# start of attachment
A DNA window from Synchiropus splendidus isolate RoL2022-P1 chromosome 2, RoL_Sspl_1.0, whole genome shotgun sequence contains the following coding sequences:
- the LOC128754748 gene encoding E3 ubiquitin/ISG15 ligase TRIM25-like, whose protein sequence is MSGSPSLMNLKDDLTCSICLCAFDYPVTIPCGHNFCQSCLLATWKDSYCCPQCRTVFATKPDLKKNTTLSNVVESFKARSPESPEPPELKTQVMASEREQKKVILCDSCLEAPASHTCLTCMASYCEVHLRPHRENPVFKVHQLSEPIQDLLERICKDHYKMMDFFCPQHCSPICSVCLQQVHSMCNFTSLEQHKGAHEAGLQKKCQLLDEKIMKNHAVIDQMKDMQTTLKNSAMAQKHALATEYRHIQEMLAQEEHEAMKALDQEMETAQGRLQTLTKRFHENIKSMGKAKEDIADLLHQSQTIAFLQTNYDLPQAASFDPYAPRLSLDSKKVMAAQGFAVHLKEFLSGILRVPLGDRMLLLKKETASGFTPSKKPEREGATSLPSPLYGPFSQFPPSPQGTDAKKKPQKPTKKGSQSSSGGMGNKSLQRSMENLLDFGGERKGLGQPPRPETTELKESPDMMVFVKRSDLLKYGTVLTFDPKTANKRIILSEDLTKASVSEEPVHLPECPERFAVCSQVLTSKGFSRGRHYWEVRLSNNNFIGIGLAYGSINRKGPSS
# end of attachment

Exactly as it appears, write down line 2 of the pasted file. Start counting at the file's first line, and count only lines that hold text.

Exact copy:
- the LOC128754748 gene encoding E3 ubiquitin/ISG15 ligase TRIM25-like, whose protein sequence is MSGSPSLMNLKDDLTCSICLCAFDYPVTIPCGHNFCQSCLLATWKDSYCCPQCRTVFATKPDLKKNTTLSNVVESFKARSPESPEPPELKTQVMASEREQKKVILCDSCLEAPASHTCLTCMASYCEVHLRPHRENPVFKVHQLSEPIQDLLERICKDHYKMMDFFCPQHCSPICSVCLQQVHSMCNFTSLEQHKGAHEAGLQKKCQLLDEKIMKNHAVIDQMKDMQTTLKNSAMAQKHALATEYRHIQEMLAQEEHEAMKALDQEMETAQGRLQTLTKRFHENIKSMGKAKEDIADLLHQSQTIAFLQTNYDLPQAASFDPYAPRLSLDSKKVMAAQGFAVHLKEFLSGILRVPLGDRMLLLKKETASGFTPSKKPEREGATSLPSPLYGPFSQFPPSPQGTDAKKKPQKPTKKGSQSSSGGMGNKSLQRSMENLLDFGGERKGLGQPPRPETTELKESPDMMVFVKRSDLLKYGTVLTFDPKTANKRIILSEDLTKASVSEEPVHLPECPERFAVCSQVLTSKGFSRGRHYWEVRLSNNNFIGIGLAYGSINRKGPSS